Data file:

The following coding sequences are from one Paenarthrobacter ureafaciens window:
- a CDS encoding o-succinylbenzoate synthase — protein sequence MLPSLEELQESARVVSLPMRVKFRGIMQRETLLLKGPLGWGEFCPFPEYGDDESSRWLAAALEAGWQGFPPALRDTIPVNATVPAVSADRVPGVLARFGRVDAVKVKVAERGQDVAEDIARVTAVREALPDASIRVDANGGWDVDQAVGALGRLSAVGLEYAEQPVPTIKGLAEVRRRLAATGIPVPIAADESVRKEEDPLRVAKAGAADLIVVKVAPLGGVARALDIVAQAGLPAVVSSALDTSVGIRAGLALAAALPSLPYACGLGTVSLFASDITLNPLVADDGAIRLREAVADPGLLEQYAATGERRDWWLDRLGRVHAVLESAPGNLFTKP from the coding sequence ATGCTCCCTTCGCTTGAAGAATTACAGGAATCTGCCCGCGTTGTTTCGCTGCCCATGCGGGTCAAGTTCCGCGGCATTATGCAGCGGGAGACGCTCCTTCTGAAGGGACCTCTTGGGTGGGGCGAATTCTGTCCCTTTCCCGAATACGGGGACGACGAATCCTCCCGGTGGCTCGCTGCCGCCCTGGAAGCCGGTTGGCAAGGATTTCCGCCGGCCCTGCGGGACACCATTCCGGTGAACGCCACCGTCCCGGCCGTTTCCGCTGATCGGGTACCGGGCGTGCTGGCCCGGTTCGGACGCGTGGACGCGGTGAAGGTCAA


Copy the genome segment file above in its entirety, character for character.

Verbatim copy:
The following coding sequences are from one Paenarthrobacter ureafaciens window:
- a CDS encoding o-succinylbenzoate synthase — protein sequence MLPSLEELQESARVVSLPMRVKFRGIMQRETLLLKGPLGWGEFCPFPEYGDDESSRWLAAALEAGWQGFPPALRDTIPVNATVPAVSADRVPGVLARFGRVDAVKVKVAERGQDVAEDIARVTAVREALPDASIRVDANGGWDVDQAVGALGRLSAVGLEYAEQPVPTIKGLAEVRRRLAATGIPVPIAADESVRKEEDPLRVAKAGAADLIVVKVAPLGGVARALDIVAQAGLPAVVSSALDTSVGIRAGLALAAALPSLPYACGLGTVSLFASDITLNPLVADDGAIRLREAVADPGLLEQYAATGERRDWWLDRLGRVHAVLESAPGNLFTKP from the coding sequence ATGCTCCCTTCGCTTGAAGAATTACAGGAATCTGCCCGCGTTGTTTCGCTGCCCATGCGGGTCAAGTTCCGCGGCATTATGCAGCGGGAGACGCTCCTTCTGAAGGGACCTCTTGGGTGGGGCGAATTCTGTCCCTTTCCCGAATACGGGGACGACGAATCCTCCCGGTGGCTCGCTGCCGCCCTGGAAGCCGGTTGGCAAGGATTTCCGCCGGCCCTGCGGGACACCATTCCGGTGAACGCCACCGTCCCGGCCGTTTCCGCTGATCGGGTACCGGGCGTGCTGGCCCGGTTCGGACGCGTGGACGCGGTGAAGGTCAA